Regen Projects is pleased to announce representation of New York-based artist Aliza Nisenbaum. The artist will present new work at Art Basel this June and debut her first exhibition with the gallery on September 12, 2024.


An early, leading figure in the centrality of representation and portraiture to artmaking of the last decade, Nisenbaum develops vibrant, figurative paintings through a form of participatory observation. She forges relationships with her subjects and connects meaningfully to the complex communities they create together.


Prior subjects have included immigrant communities in Queens, New York; singers and production crew at The Metropolitan Opera; Transport for London staffers and National Health Service workers in England; security personnel at the Minneapolis Institute of Art; and Shinmyeong, a theatrical troupe from Gwangju, South Korea. Rich in color, formal play, and always dynamically composed, Nisenbaum’s paintings materialize the vitality inherent in an aesthetic simultaneously invested in formal and social urgencies.


On the occasion of the announcement, Shaun Caley Regen stated:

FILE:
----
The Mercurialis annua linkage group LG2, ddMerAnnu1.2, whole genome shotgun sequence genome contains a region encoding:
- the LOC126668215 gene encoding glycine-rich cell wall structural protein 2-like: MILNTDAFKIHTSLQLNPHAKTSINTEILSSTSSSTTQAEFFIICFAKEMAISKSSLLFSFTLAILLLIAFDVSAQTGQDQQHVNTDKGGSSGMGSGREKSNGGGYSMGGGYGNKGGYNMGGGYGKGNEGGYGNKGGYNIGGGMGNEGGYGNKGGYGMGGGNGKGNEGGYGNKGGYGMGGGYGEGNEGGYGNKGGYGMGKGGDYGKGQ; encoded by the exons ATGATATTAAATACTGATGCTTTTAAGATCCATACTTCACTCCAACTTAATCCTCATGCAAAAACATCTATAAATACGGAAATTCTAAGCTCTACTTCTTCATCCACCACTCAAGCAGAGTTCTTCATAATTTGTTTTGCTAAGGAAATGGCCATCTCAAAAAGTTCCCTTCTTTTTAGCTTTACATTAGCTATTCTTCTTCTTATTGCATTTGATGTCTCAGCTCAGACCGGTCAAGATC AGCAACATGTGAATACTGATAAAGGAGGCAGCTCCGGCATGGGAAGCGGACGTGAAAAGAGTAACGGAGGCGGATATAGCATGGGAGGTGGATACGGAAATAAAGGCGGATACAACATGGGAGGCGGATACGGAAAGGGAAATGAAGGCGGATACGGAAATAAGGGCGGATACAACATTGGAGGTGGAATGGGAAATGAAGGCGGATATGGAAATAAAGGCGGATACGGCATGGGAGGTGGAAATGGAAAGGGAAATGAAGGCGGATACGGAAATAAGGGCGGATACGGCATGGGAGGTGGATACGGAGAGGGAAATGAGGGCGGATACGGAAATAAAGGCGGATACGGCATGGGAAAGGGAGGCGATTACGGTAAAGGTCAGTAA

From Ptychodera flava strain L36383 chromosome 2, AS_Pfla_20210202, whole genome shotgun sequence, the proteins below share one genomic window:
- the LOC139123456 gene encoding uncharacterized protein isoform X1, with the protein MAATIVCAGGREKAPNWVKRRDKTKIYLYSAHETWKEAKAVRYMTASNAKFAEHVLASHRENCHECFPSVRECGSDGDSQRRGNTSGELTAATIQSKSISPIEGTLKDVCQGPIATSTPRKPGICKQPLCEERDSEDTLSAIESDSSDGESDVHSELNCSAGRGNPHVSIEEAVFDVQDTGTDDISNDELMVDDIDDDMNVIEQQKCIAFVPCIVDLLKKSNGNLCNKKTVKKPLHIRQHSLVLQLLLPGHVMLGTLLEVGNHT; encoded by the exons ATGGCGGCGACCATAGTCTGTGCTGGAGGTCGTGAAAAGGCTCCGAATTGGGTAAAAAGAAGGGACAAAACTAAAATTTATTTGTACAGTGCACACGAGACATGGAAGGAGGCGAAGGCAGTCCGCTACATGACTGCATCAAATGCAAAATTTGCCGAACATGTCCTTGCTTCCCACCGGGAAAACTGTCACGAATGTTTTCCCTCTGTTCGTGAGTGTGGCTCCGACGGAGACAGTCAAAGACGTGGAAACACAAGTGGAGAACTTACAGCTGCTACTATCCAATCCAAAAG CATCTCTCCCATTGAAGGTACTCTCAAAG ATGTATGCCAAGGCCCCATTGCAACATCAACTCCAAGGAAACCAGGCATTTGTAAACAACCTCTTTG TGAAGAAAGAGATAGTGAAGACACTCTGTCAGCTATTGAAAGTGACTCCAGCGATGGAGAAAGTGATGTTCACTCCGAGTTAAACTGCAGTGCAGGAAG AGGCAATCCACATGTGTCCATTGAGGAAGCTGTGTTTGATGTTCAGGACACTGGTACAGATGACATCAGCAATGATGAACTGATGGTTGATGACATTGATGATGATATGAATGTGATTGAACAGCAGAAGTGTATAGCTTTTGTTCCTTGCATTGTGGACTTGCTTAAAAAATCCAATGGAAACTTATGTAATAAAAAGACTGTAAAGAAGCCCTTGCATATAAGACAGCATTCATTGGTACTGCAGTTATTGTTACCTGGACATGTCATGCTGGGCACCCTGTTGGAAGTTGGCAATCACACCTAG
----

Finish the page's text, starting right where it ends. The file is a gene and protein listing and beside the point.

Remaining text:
“I first encountered Aliza Nisenbaum’s work at the 2017 Whitney Biennial, and through a mutual friend we arranged to meet for the first time that year, I was quite intrigued by the figurative nature of the work, how it engaged in social practice, and celebrated often less visible communities. Aliza and I stayed in touch, and finally, in March of 2020, I was able to visit her in a temporary studio in Los Angeles where she had just completed the most stunning portrait of a salsa dancer. Everything from the colors to the composition were magnificent, as though Aliza’s love and care for her subject exalted her in the most caring and profound way. Of course, this was the beginning of Covid and the quarantine, but also the beginning of a great dialogue with Aliza about her continuing search for sincere connections to the world around us. Aliza is a generous and thoughtful humanist, and a very diligent painter. I am thrilled that Regen Projects will be representing her.”